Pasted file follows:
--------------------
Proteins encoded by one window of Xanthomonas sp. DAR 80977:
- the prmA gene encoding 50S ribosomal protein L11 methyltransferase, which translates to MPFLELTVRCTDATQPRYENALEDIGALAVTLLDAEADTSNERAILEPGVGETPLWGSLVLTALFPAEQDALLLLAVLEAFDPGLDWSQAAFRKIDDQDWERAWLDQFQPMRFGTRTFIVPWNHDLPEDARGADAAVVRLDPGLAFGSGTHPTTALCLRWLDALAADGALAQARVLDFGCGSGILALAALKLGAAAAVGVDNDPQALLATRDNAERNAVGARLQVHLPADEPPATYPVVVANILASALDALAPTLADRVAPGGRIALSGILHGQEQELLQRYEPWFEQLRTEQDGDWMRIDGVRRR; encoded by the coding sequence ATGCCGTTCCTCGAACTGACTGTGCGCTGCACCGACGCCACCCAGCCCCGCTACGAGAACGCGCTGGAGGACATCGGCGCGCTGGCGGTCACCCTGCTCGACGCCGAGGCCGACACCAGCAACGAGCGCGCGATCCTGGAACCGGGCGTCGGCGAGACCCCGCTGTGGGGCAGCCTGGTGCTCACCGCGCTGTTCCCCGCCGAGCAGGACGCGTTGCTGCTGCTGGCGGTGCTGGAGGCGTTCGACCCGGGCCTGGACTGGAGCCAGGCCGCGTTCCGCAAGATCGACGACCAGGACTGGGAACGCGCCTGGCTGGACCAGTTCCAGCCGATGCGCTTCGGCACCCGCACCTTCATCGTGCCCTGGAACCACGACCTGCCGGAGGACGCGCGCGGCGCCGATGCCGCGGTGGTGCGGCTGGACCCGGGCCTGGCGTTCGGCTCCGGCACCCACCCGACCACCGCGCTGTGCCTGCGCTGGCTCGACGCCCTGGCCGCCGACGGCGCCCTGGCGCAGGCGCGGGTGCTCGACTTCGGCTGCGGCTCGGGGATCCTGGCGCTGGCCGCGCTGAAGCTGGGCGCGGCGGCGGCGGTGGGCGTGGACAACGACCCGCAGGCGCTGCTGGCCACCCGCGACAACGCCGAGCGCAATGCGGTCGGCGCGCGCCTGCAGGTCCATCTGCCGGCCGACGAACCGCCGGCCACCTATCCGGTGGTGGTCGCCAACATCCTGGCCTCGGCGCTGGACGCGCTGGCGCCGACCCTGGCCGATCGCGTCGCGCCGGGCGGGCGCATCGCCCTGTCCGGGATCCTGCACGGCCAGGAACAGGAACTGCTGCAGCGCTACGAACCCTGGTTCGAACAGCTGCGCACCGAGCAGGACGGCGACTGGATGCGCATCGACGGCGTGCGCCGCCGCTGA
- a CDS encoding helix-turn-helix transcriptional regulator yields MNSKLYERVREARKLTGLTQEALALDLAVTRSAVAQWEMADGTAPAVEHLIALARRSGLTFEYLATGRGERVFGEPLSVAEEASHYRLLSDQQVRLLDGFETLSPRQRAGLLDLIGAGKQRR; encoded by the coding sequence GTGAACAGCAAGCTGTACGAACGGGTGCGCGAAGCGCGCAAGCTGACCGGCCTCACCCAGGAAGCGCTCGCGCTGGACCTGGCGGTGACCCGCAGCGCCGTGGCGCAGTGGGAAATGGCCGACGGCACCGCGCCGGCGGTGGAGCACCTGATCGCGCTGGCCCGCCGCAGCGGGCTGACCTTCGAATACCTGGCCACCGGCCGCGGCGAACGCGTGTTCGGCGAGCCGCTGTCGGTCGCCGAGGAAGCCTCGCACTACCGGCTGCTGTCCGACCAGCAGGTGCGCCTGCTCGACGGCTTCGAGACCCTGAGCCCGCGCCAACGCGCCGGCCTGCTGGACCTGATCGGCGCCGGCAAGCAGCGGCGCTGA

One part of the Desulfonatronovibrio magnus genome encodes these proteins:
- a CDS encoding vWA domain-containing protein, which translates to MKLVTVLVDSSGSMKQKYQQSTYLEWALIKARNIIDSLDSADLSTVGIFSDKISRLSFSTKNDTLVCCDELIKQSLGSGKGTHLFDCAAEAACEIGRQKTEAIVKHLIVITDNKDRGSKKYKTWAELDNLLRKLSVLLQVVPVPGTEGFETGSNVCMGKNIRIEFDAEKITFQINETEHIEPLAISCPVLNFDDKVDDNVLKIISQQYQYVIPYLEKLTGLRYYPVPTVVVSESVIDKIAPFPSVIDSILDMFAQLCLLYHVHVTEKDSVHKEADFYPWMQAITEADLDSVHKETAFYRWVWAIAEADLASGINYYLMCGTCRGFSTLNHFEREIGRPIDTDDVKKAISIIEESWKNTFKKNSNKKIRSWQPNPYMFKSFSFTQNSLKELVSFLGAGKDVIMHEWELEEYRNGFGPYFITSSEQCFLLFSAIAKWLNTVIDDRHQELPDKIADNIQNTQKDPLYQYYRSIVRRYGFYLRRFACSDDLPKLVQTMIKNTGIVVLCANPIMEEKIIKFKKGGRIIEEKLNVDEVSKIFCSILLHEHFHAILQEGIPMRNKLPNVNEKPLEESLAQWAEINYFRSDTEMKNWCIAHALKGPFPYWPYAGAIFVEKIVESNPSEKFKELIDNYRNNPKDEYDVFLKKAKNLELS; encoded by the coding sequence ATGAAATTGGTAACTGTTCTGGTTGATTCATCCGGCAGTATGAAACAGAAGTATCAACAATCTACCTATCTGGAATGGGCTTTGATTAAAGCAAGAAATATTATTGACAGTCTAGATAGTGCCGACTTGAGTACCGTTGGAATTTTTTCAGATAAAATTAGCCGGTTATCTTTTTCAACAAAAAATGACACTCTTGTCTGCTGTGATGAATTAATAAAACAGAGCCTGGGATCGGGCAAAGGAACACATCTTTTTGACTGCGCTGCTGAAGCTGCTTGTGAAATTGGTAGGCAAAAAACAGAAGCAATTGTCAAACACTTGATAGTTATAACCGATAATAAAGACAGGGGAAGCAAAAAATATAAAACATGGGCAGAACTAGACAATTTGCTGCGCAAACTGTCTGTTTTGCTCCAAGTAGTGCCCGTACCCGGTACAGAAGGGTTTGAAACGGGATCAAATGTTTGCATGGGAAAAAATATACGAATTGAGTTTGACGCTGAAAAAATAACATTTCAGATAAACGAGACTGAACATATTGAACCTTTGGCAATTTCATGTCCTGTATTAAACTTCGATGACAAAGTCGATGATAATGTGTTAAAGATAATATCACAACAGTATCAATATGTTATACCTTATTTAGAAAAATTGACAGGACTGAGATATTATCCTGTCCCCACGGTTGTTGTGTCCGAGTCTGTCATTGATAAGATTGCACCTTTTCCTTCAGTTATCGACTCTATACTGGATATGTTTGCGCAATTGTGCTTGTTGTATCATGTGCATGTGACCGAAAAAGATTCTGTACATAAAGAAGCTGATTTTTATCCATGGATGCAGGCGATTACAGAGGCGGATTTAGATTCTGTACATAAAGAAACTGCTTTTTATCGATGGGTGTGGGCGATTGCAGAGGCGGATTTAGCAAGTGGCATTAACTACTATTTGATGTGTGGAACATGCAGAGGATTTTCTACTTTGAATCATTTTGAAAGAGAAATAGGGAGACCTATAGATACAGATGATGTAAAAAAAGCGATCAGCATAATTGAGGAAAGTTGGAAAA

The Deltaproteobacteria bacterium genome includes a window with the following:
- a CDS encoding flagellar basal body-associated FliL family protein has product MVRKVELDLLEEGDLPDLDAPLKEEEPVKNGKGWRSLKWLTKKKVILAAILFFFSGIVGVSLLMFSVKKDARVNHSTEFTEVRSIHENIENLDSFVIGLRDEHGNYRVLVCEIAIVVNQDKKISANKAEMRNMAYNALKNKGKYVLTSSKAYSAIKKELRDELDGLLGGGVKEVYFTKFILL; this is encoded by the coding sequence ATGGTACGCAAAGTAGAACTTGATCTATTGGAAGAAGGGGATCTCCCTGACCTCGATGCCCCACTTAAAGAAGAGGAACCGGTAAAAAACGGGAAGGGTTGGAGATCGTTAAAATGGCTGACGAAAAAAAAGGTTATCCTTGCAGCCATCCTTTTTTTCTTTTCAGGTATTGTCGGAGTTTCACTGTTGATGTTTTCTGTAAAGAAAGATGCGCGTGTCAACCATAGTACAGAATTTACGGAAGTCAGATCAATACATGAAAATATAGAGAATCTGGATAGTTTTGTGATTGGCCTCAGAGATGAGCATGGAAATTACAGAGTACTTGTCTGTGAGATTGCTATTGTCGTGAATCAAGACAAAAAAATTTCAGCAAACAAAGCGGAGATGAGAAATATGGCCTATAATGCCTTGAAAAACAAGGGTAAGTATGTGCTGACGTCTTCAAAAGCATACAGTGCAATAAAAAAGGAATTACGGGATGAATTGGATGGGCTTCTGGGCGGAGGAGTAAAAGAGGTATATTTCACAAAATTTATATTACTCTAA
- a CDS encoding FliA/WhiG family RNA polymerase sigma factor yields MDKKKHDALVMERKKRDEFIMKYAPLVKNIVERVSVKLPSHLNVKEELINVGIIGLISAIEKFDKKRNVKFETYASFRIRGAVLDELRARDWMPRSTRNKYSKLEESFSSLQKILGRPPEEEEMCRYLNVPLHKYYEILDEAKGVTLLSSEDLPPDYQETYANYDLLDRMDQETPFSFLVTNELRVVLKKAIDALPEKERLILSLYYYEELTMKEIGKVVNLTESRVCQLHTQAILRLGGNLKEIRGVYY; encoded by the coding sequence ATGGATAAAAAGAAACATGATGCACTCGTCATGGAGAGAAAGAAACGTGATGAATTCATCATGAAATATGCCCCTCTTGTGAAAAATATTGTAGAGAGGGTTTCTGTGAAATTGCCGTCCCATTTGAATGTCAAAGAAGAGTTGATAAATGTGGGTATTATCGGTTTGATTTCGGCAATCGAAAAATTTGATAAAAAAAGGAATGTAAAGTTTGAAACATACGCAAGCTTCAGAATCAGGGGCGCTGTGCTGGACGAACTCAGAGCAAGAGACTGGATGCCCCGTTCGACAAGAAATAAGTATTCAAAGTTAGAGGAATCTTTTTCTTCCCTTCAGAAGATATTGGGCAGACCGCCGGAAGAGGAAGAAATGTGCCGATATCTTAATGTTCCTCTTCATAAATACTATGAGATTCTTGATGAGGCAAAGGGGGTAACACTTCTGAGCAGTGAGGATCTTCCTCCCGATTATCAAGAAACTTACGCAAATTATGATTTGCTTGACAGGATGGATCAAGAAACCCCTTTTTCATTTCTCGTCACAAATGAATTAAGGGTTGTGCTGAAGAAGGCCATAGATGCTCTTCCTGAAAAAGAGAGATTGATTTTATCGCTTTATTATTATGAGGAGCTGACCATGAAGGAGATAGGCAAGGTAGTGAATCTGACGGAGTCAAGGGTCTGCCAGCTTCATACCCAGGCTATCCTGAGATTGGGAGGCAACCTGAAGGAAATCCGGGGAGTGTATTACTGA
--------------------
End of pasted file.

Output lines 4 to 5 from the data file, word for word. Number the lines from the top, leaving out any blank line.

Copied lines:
One part of the Desulfonatronovibrio magnus genome encodes these proteins:
- a CDS encoding vWA domain-containing protein, which translates to MKLVTVLVDSSGSMKQKYQQSTYLEWALIKARNIIDSLDSADLSTVGIFSDKISRLSFSTKNDTLVCCDELIKQSLGSGKGTHLFDCAAEAACEIGRQKTEAIVKHLIVITDNKDRGSKKYKTWAELDNLLRKLSVLLQVVPVPGTEGFETGSNVCMGKNIRIEFDAEKITFQINETEHIEPLAISCPVLNFDDKVDDNVLKIISQQYQYVIPYLEKLTGLRYYPVPTVVVSESVIDKIAPFPSVIDSILDMFAQLCLLYHVHVTEKDSVHKEADFYPWMQAITEADLDSVHKETAFYRWVWAIAEADLASGINYYLMCGTCRGFSTLNHFEREIGRPIDTDDVKKAISIIEESWKNTFKKNSNKKIRSWQPNPYMFKSFSFTQNSLKELVSFLGAGKDVIMHEWELEEYRNGFGPYFITSSEQCFLLFSAIAKWLNTVIDDRHQELPDKIADNIQNTQKDPLYQYYRSIVRRYGFYLRRFACSDDLPKLVQTMIKNTGIVVLCANPIMEEKIIKFKKGGRIIEEKLNVDEVSKIFCSILLHEHFHAILQEGIPMRNKLPNVNEKPLEESLAQWAEINYFRSDTEMKNWCIAHALKGPFPYWPYAGAIFVEKIVESNPSEKFKELIDNYRNNPKDEYDVFLKKAKNLELS; encoded by the coding sequence ATGAAATTGGTAACTGTTCTGGTTGATTCATCCGGCAGTATGAAACAGAAGTATCAACAATCTACCTATCTGGAATGGGCTTTGATTAAAGCAAGAAATATTATTGACAGTCTAGATAGTGCCGACTTGAGTACCGTTGGAATTTTTTCAGATAAAATTAGCCGGTTATCTTTTTCAACAAAAAATGACACTCTTGTCTGCTGTGATGAATTAATAAAACAGAGCCTGGGATCGGGCAAAGGAACACATCTTTTTGACTGCGCTGCTGAAGCTGCTTGTGAAATTGGTAGGCAAAAAACAGAAGCAATTGTCAAACACTTGATAGTTATAACCGATAATAAAGACAGGGGAAGCAAAAAATATAAAACATGGGCAGAACTAGACAATTTGCTGCGCAAACTGTCTGTTTTGCTCCAAGTAGTGCCCGTACCCGGTACAGAAGGGTTTGAAACGGGATCAAATGTTTGCATGGGAAAAAATATACGAATTGAGTTTGACGCTGAAAAAATAACATTTCAGATAAACGAGACTGAACATATTGAACCTTTGGCAATTTCATGTCCTGTATTAAACTTCGATGACAAAGTCGATGATAATGTGTTAAAGATAATATCACAACAGTATCAATATGTTATACCTTATTTAGAAAAATTGACAGGACTGAGATATTATCCTGTCCCCACGGTTGTTGTGTCCGAGTCTGTCATTGATAAGATTGCACCTTTTCCTTCAGTTATCGACTCTATACTGGATATGTTTGCGCAATTGTGCTTGTTGTATCATGTGCATGTGACCGAAAAAGATTCTGTACATAAAGAAGCTGATTTTTATCCATGGATGCAGGCGATTACAGAGGCGGATTTAGATTCTGTACATAAAGAAACTGCTTTTTATCGATGGGTGTGGGCGATTGCAGAGGCGGATTTAGCAAGTGGCATTAACTACTATTTGATGTGTGGAACATGCAGAGGATTTTCTACTTTGAATCATTTTGAAAGAGAAATAGGGAGACCTATAGATACAGATGATGTAAAAAAAGCGATCAGCATAATTGAGGAAAGTTGGAAAA